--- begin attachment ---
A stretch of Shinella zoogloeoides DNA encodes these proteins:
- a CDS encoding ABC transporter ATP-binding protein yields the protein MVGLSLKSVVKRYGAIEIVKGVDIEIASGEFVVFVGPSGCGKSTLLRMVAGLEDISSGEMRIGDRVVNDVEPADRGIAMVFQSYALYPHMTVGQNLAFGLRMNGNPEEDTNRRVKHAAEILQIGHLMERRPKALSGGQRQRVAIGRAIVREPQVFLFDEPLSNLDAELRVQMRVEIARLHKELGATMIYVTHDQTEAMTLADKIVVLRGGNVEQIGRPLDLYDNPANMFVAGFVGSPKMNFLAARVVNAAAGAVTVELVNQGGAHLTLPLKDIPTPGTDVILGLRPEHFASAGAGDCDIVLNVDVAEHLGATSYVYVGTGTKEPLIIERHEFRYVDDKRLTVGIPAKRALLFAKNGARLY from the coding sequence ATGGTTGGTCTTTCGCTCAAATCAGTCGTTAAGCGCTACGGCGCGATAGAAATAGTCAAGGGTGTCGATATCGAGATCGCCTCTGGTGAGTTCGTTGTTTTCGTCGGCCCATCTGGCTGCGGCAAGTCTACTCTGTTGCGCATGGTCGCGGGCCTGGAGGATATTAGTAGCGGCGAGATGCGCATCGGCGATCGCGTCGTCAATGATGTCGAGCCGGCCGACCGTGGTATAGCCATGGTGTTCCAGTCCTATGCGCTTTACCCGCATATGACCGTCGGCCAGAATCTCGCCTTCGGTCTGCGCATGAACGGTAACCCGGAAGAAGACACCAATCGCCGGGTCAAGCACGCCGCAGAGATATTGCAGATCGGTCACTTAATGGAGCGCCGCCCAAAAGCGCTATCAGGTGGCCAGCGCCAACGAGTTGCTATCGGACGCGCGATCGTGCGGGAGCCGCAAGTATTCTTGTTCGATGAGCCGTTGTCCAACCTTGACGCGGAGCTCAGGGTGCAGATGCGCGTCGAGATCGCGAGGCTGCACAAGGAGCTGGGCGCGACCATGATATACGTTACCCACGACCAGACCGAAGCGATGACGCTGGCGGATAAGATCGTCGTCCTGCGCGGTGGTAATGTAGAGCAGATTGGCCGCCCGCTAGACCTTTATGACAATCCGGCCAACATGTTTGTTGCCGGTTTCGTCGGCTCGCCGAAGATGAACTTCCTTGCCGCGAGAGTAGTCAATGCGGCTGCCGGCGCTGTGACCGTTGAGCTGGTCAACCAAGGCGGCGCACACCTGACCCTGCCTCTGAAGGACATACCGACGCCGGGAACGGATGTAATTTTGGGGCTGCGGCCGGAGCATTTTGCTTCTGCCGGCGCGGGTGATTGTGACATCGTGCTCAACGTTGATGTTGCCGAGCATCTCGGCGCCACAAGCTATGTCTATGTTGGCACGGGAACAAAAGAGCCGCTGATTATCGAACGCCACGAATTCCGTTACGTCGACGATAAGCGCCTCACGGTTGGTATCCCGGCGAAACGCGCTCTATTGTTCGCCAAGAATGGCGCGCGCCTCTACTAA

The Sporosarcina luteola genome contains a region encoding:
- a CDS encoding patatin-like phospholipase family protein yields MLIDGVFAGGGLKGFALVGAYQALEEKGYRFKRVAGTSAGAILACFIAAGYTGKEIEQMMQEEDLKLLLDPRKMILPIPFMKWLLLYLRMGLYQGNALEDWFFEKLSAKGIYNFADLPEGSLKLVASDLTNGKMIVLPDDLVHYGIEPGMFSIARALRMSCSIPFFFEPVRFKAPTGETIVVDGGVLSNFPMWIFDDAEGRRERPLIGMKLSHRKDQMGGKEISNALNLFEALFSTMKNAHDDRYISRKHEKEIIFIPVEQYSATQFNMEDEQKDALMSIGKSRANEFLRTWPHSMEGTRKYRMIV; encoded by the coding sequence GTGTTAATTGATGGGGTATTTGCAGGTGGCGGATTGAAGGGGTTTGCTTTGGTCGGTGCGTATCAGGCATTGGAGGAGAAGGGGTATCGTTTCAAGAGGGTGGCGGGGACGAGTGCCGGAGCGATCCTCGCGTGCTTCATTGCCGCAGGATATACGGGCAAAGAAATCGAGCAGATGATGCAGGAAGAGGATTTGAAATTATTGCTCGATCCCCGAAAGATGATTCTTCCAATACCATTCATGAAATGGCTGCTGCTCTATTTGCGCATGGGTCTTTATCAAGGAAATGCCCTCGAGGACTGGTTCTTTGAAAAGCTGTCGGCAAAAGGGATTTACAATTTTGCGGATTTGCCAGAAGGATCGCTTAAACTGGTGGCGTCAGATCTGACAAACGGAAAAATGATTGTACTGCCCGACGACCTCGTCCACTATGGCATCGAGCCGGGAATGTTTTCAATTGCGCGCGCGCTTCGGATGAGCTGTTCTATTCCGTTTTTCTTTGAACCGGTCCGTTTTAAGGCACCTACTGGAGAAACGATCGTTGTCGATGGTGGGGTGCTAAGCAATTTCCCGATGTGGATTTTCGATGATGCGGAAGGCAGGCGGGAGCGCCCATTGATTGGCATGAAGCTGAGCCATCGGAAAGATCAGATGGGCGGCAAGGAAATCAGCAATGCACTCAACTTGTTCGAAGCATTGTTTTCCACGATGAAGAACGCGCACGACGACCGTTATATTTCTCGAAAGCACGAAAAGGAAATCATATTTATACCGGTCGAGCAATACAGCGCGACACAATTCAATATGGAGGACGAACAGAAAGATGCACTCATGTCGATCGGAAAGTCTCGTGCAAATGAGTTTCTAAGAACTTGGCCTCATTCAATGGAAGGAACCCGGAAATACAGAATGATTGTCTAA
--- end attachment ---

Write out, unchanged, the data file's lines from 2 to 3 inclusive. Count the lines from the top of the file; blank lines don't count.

- a CDS encoding ABC transporter ATP-binding protein yields the protein MVGLSLKSVVKRYGAIEIVKGVDIEIASGEFVVFVGPSGCGKSTLLRMVAGLEDISSGEMRIGDRVVNDVEPADRGIAMVFQSYALYPHMTVGQNLAFGLRMNGNPEEDTNRRVKHAAEILQIGHLMERRPKALSGGQRQRVAIGRAIVREPQVFLFDEPLSNLDAELRVQMRVEIARLHKELGATMIYVTHDQTEAMTLADKIVVLRGGNVEQIGRPLDLYDNPANMFVAGFVGSPKMNFLAARVVNAAAGAVTVELVNQGGAHLTLPLKDIPTPGTDVILGLRPEHFASAGAGDCDIVLNVDVAEHLGATSYVYVGTGTKEPLIIERHEFRYVDDKRLTVGIPAKRALLFAKNGARLY from the coding sequence ATGGTTGGTCTTTCGCTCAAATCAGTCGTTAAGCGCTACGGCGCGATAGAAATAGTCAAGGGTGTCGATATCGAGATCGCCTCTGGTGAGTTCGTTGTTTTCGTCGGCCCATCTGGCTGCGGCAAGTCTACTCTGTTGCGCATGGTCGCGGGCCTGGAGGATATTAGTAGCGGCGAGATGCGCATCGGCGATCGCGTCGTCAATGATGTCGAGCCGGCCGACCGTGGTATAGCCATGGTGTTCCAGTCCTATGCGCTTTACCCGCATATGACCGTCGGCCAGAATCTCGCCTTCGGTCTGCGCATGAACGGTAACCCGGAAGAAGACACCAATCGCCGGGTCAAGCACGCCGCAGAGATATTGCAGATCGGTCACTTAATGGAGCGCCGCCCAAAAGCGCTATCAGGTGGCCAGCGCCAACGAGTTGCTATCGGACGCGCGATCGTGCGGGAGCCGCAAGTATTCTTGTTCGATGAGCCGTTGTCCAACCTTGACGCGGAGCTCAGGGTGCAGATGCGCGTCGAGATCGCGAGGCTGCACAAGGAGCTGGGCGCGACCATGATATACGTTACCCACGACCAGACCGAAGCGATGACGCTGGCGGATAAGATCGTCGTCCTGCGCGGTGGTAATGTAGAGCAGATTGGCCGCCCGCTAGACCTTTATGACAATCCGGCCAACATGTTTGTTGCCGGTTTCGTCGGCTCGCCGAAGATGAACTTCCTTGCCGCGAGAGTAGTCAATGCGGCTGCCGGCGCTGTGACCGTTGAGCTGGTCAACCAAGGCGGCGCACACCTGACCCTGCCTCTGAAGGACATACCGACGCCGGGAACGGATGTAATTTTGGGGCTGCGGCCGGAGCATTTTGCTTCTGCCGGCGCGGGTGATTGTGACATCGTGCTCAACGTTGATGTTGCCGAGCATCTCGGCGCCACAAGCTATGTCTATGTTGGCACGGGAACAAAAGAGCCGCTGATTATCGAACGCCACGAATTCCGTTACGTCGACGATAAGCGCCTCACGGTTGGTATCCCGGCGAAACGCGCTCTATTGTTCGCCAAGAATGGCGCGCGCCTCTACTAA

The Sporosarcina luteola genome contains a region encoding: